ordering, be sure to select a proper 58mm tamper. Finally, Vibiemme
includes a typical, less than informative owner's manual. You still need
to read it prior to using the machine but as with most espresso
machines, it is relatively bland and poorly written.
The Super is commercial UL rated and requires a 120v outlet capable
of delivering 17.5 amps of power for the 1600W heating element and a 41W
vibratory pump. Verify your kitchen circuits have adequate power for the
Vibiemme (most modern kitchens have several 20 amp circuits, but older
kitchens may only have 15 amp circuits). The Super also has a longer
than average 7 foot electrical cord that extends from under the machine,
emerging from the center of the undercarriage.
The Domobar Super, which is "home bar super" in Italian, needs no
special hookups, just a suitable electric outlet. Note: Vibiemme
(pronounced "Vee-bee-m-may") sells two models, the Domobar and Domobar
Super. These are different models with very different specifications;
this review discusses only the Super.
Tipping the scales at 70 pounds, the Domobar Super is a heavy
espresso machine. I recommend having a helper when lifting it out of the
box. The stainless steel feet must be screwed onto the base of the
machine; they have non-skid material on the bottom so once the machine is in place, it will stay there. If you don't have an assistant, I recommend gently laying the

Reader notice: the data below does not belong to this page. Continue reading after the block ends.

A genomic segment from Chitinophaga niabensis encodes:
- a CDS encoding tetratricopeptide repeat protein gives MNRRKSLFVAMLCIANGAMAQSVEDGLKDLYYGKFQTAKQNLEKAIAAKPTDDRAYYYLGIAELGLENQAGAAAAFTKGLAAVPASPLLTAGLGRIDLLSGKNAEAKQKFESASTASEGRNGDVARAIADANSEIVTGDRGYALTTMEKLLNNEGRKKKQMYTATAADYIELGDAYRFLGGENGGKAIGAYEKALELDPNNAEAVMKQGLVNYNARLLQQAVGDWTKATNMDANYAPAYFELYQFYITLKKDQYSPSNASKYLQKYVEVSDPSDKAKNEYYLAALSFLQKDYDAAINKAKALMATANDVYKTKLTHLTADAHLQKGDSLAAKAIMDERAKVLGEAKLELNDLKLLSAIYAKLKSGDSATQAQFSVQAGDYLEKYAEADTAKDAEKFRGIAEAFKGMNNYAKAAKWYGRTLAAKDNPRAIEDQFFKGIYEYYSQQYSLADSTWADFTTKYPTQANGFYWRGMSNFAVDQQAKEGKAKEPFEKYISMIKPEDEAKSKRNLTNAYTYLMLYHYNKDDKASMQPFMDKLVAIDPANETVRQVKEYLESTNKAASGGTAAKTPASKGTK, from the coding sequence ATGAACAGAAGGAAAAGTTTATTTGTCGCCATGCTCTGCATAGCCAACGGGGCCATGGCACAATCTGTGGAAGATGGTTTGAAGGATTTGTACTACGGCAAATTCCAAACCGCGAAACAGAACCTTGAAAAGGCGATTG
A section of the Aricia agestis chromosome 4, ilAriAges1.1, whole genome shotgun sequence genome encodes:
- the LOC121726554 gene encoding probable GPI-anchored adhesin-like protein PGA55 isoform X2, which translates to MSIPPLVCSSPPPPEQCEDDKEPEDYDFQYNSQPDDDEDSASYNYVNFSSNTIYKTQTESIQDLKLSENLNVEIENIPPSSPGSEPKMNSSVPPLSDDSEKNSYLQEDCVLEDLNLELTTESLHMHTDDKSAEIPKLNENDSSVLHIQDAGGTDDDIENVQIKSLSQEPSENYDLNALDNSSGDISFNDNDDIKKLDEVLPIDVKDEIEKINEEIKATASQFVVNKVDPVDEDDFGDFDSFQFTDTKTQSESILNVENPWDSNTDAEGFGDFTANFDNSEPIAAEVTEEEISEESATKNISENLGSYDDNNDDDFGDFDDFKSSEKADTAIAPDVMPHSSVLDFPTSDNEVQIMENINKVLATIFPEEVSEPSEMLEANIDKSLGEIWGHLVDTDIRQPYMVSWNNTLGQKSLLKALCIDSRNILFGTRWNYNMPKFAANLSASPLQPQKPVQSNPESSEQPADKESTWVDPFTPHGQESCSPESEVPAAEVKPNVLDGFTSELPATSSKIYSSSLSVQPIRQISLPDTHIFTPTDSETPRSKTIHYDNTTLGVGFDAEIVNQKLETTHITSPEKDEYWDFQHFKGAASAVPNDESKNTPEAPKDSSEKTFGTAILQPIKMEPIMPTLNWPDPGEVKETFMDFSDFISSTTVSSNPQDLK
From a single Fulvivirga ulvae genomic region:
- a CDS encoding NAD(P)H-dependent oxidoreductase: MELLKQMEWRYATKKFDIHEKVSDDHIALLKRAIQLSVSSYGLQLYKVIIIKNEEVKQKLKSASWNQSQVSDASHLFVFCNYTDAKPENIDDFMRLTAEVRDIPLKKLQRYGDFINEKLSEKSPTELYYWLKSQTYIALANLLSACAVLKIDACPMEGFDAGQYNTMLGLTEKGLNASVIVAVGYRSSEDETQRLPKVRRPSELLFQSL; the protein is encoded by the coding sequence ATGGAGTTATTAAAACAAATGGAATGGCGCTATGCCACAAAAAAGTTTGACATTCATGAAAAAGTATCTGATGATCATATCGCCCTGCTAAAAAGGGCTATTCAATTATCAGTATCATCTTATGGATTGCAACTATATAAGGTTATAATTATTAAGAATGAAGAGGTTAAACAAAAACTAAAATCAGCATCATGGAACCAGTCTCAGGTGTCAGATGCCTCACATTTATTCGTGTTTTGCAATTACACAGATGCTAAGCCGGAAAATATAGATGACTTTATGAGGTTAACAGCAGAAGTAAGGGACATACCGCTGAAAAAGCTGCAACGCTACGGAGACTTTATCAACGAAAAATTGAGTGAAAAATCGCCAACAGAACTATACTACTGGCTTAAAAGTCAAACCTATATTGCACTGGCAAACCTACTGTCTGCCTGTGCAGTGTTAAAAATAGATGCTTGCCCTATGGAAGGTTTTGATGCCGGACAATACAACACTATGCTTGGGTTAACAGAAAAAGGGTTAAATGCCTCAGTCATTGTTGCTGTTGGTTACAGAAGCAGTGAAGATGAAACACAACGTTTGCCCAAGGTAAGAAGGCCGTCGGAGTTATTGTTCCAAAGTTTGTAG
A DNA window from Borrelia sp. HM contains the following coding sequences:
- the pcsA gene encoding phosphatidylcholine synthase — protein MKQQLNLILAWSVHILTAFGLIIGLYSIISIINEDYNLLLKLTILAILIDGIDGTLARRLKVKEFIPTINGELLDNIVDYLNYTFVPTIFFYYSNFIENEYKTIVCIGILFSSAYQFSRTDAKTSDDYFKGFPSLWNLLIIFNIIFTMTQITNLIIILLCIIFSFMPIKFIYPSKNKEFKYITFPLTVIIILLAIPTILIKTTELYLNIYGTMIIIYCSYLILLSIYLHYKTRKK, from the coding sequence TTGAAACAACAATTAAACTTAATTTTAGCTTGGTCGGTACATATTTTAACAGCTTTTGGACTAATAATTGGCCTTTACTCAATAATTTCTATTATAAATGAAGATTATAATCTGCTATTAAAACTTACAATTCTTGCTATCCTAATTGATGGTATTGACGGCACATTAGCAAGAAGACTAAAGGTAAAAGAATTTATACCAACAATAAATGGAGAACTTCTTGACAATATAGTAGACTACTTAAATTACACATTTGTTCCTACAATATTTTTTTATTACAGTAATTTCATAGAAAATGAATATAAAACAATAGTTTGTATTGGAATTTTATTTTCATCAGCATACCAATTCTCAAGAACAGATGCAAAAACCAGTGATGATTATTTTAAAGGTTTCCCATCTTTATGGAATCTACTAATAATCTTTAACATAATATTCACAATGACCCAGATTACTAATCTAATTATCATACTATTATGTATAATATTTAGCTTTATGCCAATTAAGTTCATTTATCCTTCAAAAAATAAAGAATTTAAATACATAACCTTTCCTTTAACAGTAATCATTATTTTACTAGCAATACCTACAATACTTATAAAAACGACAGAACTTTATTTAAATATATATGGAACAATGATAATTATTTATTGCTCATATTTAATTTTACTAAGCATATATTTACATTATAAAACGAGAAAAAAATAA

machine on its side on a soft pad to gain easy access to the bottom.
Once on the countertop, the remaining setup is easy:
- Remove the cup warmer protective film,
- Fill the water reservoir,
- Fill the boiler.
The last step, filling the boiler, is where you'll first appreciate
one of the Vibiemme's unique features: A three-position power switch.
This is a feature most often found on commercial equipment. In the first
(I) position, the system is powered on but the heating element is not
energized. The pump will prime and start filling the boiler. You can
also run water through the heat exchanger and group without engaging the
heating element. Once the boiler has filled and you have filled the heat
exchanger, rotate the switch to its final position (II). Once there, the
heater will kick on and the amber 'element energized' light beside the
boiler pressure gauge will illuminate.
The three position power switch is a very smart feature. Most
semi-commercial espresso machines have simple on/off power switches, so
powering the pump to fill the boiler means the heating element has power
too. During the first-time fill of the boiler, owners must pay careful
attention to avoid burning out the exposed heating element if the boiler
doesn't fill fast enough (instructions for such espresso machines
typically advise to fill the boiler for 30 seconds, turn off for five
minutes, fill for 30 seconds, turn off for five minutes, etc.). In
contrast, the Vibiemme's first boiler fill is anxiety free because the
(I) power switch position only powers the pump.